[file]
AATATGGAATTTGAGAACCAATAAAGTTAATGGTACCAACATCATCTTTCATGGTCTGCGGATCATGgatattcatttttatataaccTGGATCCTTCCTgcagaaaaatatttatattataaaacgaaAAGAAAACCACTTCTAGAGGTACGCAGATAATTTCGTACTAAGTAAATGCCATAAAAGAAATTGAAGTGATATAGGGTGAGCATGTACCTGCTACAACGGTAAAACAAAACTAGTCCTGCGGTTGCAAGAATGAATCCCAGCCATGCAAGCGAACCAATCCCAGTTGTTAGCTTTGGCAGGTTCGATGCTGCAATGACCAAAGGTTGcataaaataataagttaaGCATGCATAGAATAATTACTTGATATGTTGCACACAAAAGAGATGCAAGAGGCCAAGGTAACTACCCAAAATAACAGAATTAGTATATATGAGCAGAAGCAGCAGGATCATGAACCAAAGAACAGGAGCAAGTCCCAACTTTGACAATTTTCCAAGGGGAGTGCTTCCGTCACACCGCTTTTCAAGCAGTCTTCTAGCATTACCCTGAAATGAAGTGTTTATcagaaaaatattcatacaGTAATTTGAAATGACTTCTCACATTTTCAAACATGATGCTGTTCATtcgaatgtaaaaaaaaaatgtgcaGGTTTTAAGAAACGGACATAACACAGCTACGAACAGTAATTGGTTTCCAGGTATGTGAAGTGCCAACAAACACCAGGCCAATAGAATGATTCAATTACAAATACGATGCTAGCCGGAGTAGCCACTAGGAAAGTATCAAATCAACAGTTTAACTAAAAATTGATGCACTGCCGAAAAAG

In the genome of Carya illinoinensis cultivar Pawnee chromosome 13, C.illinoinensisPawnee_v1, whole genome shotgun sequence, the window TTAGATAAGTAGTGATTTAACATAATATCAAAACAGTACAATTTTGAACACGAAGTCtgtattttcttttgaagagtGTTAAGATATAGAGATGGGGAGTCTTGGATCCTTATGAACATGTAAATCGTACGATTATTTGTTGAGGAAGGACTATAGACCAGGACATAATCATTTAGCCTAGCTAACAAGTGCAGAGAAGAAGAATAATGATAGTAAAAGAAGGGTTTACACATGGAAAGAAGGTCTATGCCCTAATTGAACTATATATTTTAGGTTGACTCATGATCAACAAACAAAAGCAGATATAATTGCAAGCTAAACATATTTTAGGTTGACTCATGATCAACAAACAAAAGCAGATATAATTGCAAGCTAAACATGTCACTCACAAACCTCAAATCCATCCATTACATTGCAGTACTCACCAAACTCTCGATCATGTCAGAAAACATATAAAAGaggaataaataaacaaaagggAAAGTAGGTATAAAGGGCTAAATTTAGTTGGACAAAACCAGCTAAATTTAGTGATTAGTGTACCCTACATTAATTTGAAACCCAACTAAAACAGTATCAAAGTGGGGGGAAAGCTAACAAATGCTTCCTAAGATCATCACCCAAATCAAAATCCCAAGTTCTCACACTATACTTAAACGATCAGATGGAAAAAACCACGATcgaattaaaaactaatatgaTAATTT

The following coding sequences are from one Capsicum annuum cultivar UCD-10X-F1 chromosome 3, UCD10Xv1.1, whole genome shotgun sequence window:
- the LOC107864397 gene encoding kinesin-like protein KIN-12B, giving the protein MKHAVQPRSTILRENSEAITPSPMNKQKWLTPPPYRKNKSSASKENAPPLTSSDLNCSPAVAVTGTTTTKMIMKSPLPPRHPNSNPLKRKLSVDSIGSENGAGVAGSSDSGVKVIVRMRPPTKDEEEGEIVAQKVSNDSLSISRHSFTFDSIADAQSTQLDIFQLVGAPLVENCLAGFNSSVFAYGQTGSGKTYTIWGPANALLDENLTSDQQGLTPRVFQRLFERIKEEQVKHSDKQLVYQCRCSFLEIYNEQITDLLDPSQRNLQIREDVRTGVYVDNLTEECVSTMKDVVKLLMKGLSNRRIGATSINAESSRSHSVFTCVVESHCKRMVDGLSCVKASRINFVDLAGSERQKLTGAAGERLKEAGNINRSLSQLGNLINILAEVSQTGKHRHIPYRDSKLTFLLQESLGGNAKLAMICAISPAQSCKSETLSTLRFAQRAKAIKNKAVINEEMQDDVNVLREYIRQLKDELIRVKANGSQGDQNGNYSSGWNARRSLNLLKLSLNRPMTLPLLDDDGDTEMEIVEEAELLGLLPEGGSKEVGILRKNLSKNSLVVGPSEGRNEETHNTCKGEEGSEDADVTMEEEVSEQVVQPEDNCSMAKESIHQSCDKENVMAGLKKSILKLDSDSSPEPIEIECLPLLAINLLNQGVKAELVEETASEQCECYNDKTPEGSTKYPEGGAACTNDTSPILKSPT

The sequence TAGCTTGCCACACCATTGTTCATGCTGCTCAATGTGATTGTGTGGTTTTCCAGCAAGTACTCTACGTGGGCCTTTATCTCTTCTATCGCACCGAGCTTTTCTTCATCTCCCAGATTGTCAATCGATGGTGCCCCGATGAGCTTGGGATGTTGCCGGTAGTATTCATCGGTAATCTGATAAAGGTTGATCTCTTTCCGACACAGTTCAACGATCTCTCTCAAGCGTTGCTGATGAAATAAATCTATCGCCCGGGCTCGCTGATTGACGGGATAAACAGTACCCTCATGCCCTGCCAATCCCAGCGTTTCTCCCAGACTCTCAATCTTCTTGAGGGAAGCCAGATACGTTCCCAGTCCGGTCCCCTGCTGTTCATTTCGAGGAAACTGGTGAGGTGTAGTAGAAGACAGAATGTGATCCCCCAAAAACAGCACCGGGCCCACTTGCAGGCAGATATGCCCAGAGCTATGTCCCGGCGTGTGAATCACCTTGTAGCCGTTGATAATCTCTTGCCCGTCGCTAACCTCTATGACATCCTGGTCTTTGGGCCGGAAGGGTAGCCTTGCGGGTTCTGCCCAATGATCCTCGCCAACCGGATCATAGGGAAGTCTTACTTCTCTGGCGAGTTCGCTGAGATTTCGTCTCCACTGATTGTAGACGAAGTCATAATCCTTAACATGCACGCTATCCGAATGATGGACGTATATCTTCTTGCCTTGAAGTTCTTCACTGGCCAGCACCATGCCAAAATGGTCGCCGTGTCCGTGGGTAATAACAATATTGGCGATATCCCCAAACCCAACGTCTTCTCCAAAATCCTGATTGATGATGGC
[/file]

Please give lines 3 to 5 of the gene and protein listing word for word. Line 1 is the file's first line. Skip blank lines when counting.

The following coding sequences are from one Capsicum annuum cultivar UCD-10X-F1 chromosome 3, UCD10Xv1.1, whole genome shotgun sequence window:
- the LOC107864397 gene encoding kinesin-like protein KIN-12B, giving the protein MKHAVQPRSTILRENSEAITPSPMNKQKWLTPPPYRKNKSSASKENAPPLTSSDLNCSPAVAVTGTTTTKMIMKSPLPPRHPNSNPLKRKLSVDSIGSENGAGVAGSSDSGVKVIVRMRPPTKDEEEGEIVAQKVSNDSLSISRHSFTFDSIADAQSTQLDIFQLVGAPLVENCLAGFNSSVFAYGQTGSGKTYTIWGPANALLDENLTSDQQGLTPRVFQRLFERIKEEQVKHSDKQLVYQCRCSFLEIYNEQITDLLDPSQRNLQIREDVRTGVYVDNLTEECVSTMKDVVKLLMKGLSNRRIGATSINAESSRSHSVFTCVVESHCKRMVDGLSCVKASRINFVDLAGSERQKLTGAAGERLKEAGNINRSLSQLGNLINILAEVSQTGKHRHIPYRDSKLTFLLQESLGGNAKLAMICAISPAQSCKSETLSTLRFAQRAKAIKNKAVINEEMQDDVNVLREYIRQLKDELIRVKANGSQGDQNGNYSSGWNARRSLNLLKLSLNRPMTLPLLDDDGDTEMEIVEEAELLGLLPEGGSKEVGILRKNLSKNSLVVGPSEGRNEETHNTCKGEEGSEDADVTMEEEVSEQVVQPEDNCSMAKESIHQSCDKENVMAGLKKSILKLDSDSSPEPIEIECLPLLAINLLNQGVKAELVEETASEQCECYNDKTPEGSTKYPEGGAACTNDTSPILKSPT

The sequence TAGCTTGCCACACCATTGTTCATGCTGCTCAATGTGATTGTGTGGTTTTCCAGCAAGTACTCTACGTGGGCCTTTATCTCTTCTATCGCACCGAGCTTTTCTTCATCTCCCAGATTGTCAATCGATGGTGCCCCGATGAGCTTGGGATGTTGCCGGTAGTATTCATCGGTAATCTGATAAAGGTTGATCTCTTTCCGACACAGTTCAACGATCTCTCTCAAGCGTTGCTGATGAAATAAATCTATCGCCCGGGCTCGCTGATTGACGGGATAAACAGTACCCTCATGCCCTGCCAATCCCAGCGTTTCTCCCAGACTCTCAATCTTCTTGAGGGAAGCCAGATACGTTCCCAGTCCGGTCCCCTGCTGTTCATTTCGAGGAAACTGGTGAGGTGTAGTAGAAGACAGAATGTGATCCCCCAAAAACAGCACCGGGCCCACTTGCAGGCAGATATGCCCAGAGCTATGTCCCGGCGTGTGAATCACCTTGTAGCCGTTGATAATCTCTTGCCCGTCGCTAACCTCTATGACATCCTGGTCTTTGGGCCGGAAGGGTAGCCTTGCGGGTTCTGCCCAATGATCCTCGCCAACCGGATCATAGGGAAGTCTTACTTCTCTGGCGAGTTCGCTGAGATTTCGTCTCCACTGATTGTAGACGAAGTCATAATCCTTAACATGCACGCTATCCGAATGATGGACGTATATCTTCTTGCCTTGAAGTTCTTCACTGGCCAGCACCATGCCAAAATGGTCGCCGTGTCCGTGGGTAATAACAATATTGGCGATATCCCCAAACCCAACGTCTTCTCCAAAATCCTGATTGATGATGGC